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Class and Record Helpers (Delphi)

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This topic describes the syntax of class helper declarations.

About Class and Record Helpers

A class or a record helper is a type that - when associated with another class or a record - introduces additional method names and properties that may be used in the context of the associated type (or its descendants). Helpers are a way to extend a class without using inheritance, which is also useful for records that do not allow inheritance at all. A helper simply introduces a wider scope for the compiler to use when resolving identifiers. When you declare a class or a record helper, you state the helper name, and the name of the type you are going to extend with the helper. You can use the helper any place where you can legally use the extended class or record. The compiler's resolution scope then becomes the original type, plus the helper.

Class and record helpers provide a way to extend a type, but they should not be viewed as a design tool to be used when developing new code. For new code you should always rely on normal class inheritance and interface implementations.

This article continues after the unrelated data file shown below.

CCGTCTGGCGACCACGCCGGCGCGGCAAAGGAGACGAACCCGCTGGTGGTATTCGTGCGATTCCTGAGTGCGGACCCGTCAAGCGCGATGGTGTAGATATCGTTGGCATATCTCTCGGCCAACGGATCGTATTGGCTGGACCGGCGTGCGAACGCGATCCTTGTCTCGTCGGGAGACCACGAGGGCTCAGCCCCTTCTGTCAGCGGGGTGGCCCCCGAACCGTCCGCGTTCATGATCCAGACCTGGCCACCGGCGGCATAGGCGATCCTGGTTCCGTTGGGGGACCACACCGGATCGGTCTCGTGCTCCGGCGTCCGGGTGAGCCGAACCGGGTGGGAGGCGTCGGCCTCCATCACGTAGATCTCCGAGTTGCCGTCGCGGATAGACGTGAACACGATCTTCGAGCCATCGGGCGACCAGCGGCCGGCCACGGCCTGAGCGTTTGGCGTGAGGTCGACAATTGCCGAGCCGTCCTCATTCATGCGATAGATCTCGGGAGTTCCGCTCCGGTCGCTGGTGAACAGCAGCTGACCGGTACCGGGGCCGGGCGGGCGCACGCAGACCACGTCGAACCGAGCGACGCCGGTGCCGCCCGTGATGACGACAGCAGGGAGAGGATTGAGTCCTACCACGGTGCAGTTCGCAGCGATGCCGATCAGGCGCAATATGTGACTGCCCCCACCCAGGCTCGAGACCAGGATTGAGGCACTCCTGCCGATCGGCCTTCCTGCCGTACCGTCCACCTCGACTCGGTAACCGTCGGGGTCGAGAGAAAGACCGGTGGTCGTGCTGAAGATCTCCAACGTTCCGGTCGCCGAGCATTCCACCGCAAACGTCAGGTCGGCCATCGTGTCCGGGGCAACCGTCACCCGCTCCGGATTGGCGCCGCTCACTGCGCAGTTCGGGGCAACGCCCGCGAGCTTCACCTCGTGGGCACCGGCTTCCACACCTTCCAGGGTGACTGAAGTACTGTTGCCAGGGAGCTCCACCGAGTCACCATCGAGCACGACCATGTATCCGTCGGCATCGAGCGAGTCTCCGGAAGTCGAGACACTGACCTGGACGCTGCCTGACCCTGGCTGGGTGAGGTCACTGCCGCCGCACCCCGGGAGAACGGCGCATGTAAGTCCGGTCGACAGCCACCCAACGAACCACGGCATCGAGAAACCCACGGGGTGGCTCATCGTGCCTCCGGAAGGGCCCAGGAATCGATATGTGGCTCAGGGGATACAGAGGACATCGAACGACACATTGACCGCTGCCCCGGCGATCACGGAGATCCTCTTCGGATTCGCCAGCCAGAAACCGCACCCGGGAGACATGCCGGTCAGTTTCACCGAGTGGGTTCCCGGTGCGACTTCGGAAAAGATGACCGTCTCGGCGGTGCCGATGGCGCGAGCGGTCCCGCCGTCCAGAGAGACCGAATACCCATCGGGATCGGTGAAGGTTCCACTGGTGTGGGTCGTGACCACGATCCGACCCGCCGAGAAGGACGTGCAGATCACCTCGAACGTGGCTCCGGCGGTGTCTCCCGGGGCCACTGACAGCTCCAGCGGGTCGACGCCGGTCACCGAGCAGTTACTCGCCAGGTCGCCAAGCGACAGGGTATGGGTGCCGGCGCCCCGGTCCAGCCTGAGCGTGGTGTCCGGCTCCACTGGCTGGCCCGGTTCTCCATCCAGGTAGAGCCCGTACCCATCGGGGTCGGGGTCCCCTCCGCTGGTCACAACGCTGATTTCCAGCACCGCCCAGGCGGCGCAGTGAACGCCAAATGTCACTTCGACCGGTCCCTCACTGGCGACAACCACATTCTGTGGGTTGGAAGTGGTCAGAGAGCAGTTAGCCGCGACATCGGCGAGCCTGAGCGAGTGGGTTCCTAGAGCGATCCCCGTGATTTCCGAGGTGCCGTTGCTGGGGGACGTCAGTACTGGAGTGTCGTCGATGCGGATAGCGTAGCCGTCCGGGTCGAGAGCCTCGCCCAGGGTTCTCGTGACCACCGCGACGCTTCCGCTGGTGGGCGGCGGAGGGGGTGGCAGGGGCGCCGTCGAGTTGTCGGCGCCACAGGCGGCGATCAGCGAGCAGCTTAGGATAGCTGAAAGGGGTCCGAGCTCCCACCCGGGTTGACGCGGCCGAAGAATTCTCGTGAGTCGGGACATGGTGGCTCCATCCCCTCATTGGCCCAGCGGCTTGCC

Helper Syntax

The syntax for declaring a class helper is:

type
   identifierName = class|record helper [(ancestor list)] for TypeIdentifierName
     memberList
   end;

The ancestor list is optional. It can be specified only for class helper.

A helper type may not declare instance data, but class fields are allowed.

The visibility scope rules and memberList syntax are identical to that of ordinary class and record types.

Note: Class and record helpers do not support operator overloading.

You can define and associate multiple helpers with a single type. However, only zero or one helper applies in any specific location in source code. The helper defined in the nearest scope will apply. Class or record helper scope is determined in the normal Delphi fashion (for example, right to left in the unit's uses clause).

Using Helpers

The following code demonstrates the declaration of a class helper (record helpers behave in the same manner):

 
 type
    TMyClass = class
       procedure MyProc;
       function  MyFunc: Integer;
    end;
 
    ...
 
    procedure TMyClass.MyProc;
    var X: Integer;
    begin
       X := MyFunc;
    end;
 
    function TMyClass.MyFunc: Integer;
    begin
        ...
    end;
 
 ...
 
 type
    TMyClassHelper = class helper for TMyClass
      procedure HelloWorld;
      function MyFunc: Integer;
    end;
 
    ...
 
    procedure TMyClassHelper.HelloWorld;
    begin
       Writeln(Self.ClassName); // Self refers to TMyClass type, not TMyClassHelper
    end;
 
    function TMyClassHelper.MyFunc: Integer;
    begin
      ...
    end;
 
 ...
 
 var
   X: TMyClass;
 begin
   X := TMyClass.Create;
   X.MyProc;    // Calls TMyClass.MyProc
   X.HelloWorld; // Calls TMyClassHelper.HelloWorld
   X.MyFunc;    // Calls TMyClassHelper.MyFunc

Note that the class helper function MyFunc is called, because the class helper takes precedence over the actual class type.

See Also

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